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BAYONNE: (Landes, Pyrénées-Atlantiques département, Basque) PDF Print E-mail

also see Bordeaux and Peyrehorade
43°29′37″N, 1°28′30″W .

Together with nearby Anglet, Biarritz, Saint-Jean-de-Luz, and several smaller communes, Bayonne forms an urban area with 178,965 inhabitants at the 1999 census, 40,078 of whom lived in the city of Bayonne proper (44,300 as of 2004 estimates). This city and commune of southwest France at the confluence of the Nive and Adour rivers in the Pyrénées-Atlantiques département, of which it is a sous-préfecture with a population of 44,000, Bayonne is the main town of Labourd in the French Basque Country. Known for its fine chocolate, produced in the town for 500 years, and Bayonne ham, and Izarra, the liqueur made in bright green or yellow colours distilled locally, Bayonne is known for bull-fighting. This fortified city was divided into Great and Little Bayonne and into the suburb of St. Esprit, separated from Bayonne by the rivers Adour and Nive. In the 3rd century CE, the area was a Roman castrum, named Lapurdum, a military site, but not a port. In 840, the Vikings appeared before Lapurdum and in 842 launched a large-scale inland offensive and settled outside the city on the river bank. Bayonne became a key place on the route between the Adour and Ebro Rivers, serving as a link between the Atlantic and the Mediterranean. This commercial route was the main goal of Danish invaders in France in order to easily reach Tortosa, the main slave marketplace in Europe. By the 12th century, the city was an important port with a mixed Basque and Gascon population. As part of Aquitaine, England ruled from 1151 to 1452. Bayonne was a key commercial center at the southern end of the English kingdom, but its importance waned when the French Charles VII took the city at the end of the Hundred Years' War. The Adour river changed course shortly afterwards, leaving Bayonne without access to the sea. The French, realizing Bayonne's strategic site near the Spanish border, dug a canal in 1578to redirect the river through the city. Bayonne endured numerous sieges from the Plantagenets until the end of the First French Empire in 1814. In the 17th century, large fortifications and the Citadel were built in and around the city. These proved crucial in 1813 and 1814 when Wellington's army besieged the city in the Napoleonic Wars, taking it using a bridge of ships across the Adour to position artillery around the city. Bayonne's location close to the border and also within the Basque Country straddling both France and Spain gave it a privileged commercial position. Basque sailors traveled the world, bringing back cinnamon and riches from piracy, whaling, and cod. An armaments industry developed, giving the world the "bayonet". Jewish refugees from the Spanish Inquisition in 1560 brought new trades, most notably chocolate-making, which is still important in Bayonne. Spanish Basques also sought refuge in Bayonne in the 20th century during Francisco Franco's repression. A Jewish community existed first at St. Esprit, founded after the expulsion of the Jews from the Iberian Peninsula by fugitives from Navarre and Portugal who submitted to baptism. On their arrival they were styled "New Christians" or the "Portuguese nation." Outwardly, Catholic, in their homes they remained Jewish. Some arrived about 1520 in St. Esprit, St. Jean de Luz, and Biarritz. Several families newly settled in Bordeaux were expelled in 1597 at the instigation of their coreligionists and established themselves at St. Esprit, Peyrehorade, Bidache, and La Bastide Clairence where they remained, although occasionally disturbed by a never executed decree of expulsion like that of Henry IV. Their status was regulated by a series of letters patent from Henry II (1550, 1574, 1580), confirmed by Louis XIV in 1654, Louis XV in 1723, and from Louis XVI in 1777. In the middle of the 17th century, these "Portuguese Jews" stopped pretending to be Catholic. Until the French Revolution, there were almost incessantly quarrels and suits with the city of Bayonne due to its refusal to grant them the right of sojourn and permission to carry on retail trade. Importers of chocolate, merchants, and owners of a shipping company, they occupied an important place in a city with persecutions numerous. The National Assembly in 1789 accorded them, as well as the Jews of Bordeaux and Avignon, the rights of citizenship, the first in France. After this, they settled into Bayonne life and acquired property there; but the majority continued to reside, and still do, at St. Esprit. During the Revolution, when synagogues were closed, the Jews of Bidache and La Bastide Clairence established themselves at Peyrehorade and St. Esprit. On the organization of the French consistories, St. Esprit-Bayonne was attached to that of Bordeaux. Numerous small houses of worship existed and were replaced in 1837 with a Grand Temple dedicated under LOUIS-PHILIPPE to shouting of "Long live the King!" In 1844, the community was raised to a consistory with its seat at St. Esprit, its rabbi receiving the title of grand rabbi. In 1857, Bayonne became the center for the consistory. The Hébéra continued to administer charity and to care for the cemetery. In towns near Bayonne, like Bidache and La Bastide Clairence, the ancient cemeteries are sole witness to the existence of communities now extinct. The Jewish population of Bayonne numbered 1,100 souls in 1728, 1,000 in 1753, 1,100 in 1808, 1,200 in 1828, 1,293 in 1844. As the result of serious social and economic disturbances, the population has since begun to diminish. Some important names of Bayonne were FURTADO, PEREYRE, DA SILVA, CASSIN, and the family of President Pierre MENDES-FRANCE. The Jewish community was destroyed during World War II. The Community since 1962 was reinforced by the arrival of Jews from the Algeria, Morocco and Tunisia, who form a harmonious ensemble with what remains of the ancient Portuguese Community. The community numbered about 200 families in 2006, unsystematic from Dax to Hendaye. This community and their representatives do their best to remain faithful to the education of ancient commandment:"SUPPORT AND FULFIL" [sic: Be fruitful and multiply?] www.bayonne-tourisme.com Aquitaine département. Contact the synagogue, Consistoire de Bayonne, built in 1837 at 35, rue Maubec, tel. 05.59.55.03.95. Some of the oldest Jewish cemeteries in France are located in villages about 30 kilometers east of Bayonne. For access, inquire at the Consistoire de Bayonne. After the Jews of St. Esprit began to enjoy a little liberty, they ceased to bury their dead in Catholic cemeteries and to have their children baptized and their marriages solemnized in the Church. In 1654, they bought a burying-ground, which was expropriated by the state in 1680. http://france-for-visitors.com/pyrenees/pays-basque/bayonne-baiona.html also has general town information and photos. [January 2008]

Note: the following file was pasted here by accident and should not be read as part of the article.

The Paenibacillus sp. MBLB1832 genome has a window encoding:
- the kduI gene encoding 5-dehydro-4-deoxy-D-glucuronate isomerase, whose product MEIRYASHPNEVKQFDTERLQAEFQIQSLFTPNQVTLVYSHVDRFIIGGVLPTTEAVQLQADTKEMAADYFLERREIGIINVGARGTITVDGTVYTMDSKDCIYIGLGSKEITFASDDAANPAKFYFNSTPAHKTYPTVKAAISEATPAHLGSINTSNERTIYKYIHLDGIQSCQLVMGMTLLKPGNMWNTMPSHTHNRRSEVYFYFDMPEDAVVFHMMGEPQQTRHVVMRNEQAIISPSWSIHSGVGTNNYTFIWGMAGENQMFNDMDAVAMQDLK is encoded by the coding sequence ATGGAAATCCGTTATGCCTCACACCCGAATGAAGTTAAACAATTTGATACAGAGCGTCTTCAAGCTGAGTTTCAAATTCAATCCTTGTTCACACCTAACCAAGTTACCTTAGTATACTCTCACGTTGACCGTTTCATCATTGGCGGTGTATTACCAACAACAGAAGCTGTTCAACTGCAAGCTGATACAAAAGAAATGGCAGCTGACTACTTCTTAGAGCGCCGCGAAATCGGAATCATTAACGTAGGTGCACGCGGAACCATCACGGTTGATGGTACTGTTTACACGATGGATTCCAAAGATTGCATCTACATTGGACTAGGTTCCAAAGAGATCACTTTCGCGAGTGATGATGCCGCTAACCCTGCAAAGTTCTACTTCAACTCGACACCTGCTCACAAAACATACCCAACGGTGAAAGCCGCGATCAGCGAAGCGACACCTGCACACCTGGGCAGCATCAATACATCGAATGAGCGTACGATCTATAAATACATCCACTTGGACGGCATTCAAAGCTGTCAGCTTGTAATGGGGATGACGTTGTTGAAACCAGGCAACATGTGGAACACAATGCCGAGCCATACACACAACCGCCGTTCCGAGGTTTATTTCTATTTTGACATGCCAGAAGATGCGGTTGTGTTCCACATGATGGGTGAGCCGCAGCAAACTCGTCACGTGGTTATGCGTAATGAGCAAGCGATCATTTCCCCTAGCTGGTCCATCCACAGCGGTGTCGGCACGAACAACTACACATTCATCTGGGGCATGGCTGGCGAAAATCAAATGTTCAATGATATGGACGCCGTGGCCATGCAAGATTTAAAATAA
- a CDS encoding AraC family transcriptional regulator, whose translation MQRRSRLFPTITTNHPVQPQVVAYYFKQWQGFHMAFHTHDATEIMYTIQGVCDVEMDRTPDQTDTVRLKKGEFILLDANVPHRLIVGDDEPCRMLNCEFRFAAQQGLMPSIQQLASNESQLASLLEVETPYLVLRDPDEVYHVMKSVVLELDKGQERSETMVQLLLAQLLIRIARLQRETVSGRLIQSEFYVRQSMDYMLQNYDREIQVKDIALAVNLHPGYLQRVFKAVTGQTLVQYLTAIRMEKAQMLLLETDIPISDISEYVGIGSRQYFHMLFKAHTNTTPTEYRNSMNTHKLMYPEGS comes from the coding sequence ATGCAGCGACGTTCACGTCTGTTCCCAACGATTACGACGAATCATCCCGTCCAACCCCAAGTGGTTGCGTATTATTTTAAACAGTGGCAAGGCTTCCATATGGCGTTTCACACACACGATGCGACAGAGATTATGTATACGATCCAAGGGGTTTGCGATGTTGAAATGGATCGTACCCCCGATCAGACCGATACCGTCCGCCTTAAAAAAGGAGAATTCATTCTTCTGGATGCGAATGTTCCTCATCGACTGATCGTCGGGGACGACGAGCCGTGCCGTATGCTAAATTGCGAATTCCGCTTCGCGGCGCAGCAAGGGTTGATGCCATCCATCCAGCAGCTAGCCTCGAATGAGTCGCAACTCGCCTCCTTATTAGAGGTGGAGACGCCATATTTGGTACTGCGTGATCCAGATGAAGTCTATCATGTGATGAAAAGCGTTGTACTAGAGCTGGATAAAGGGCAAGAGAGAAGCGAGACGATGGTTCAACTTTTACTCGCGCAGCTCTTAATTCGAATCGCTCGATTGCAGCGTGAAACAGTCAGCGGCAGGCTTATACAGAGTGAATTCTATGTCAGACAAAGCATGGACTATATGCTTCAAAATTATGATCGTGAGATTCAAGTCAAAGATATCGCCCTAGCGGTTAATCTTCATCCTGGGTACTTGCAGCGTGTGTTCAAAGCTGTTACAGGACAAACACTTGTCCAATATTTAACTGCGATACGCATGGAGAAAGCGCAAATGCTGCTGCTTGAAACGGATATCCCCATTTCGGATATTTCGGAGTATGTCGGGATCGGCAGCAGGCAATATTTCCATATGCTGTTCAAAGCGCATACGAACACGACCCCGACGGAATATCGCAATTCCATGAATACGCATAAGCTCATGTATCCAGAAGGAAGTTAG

Bidache Cemetery: Established in 1690.  [January 2008]

Labastide-Clairence cemetery: 16th century. [January 2008]

Payrehorade Cemetery: Established in 1628 and re-established in 1737 on Rue des Chapons [January 2008]

St.-Esprit  Cemetery: 4,500 graves in cemetery in St.-Etienne section of St.-Esprit established in 1660. [January 2008]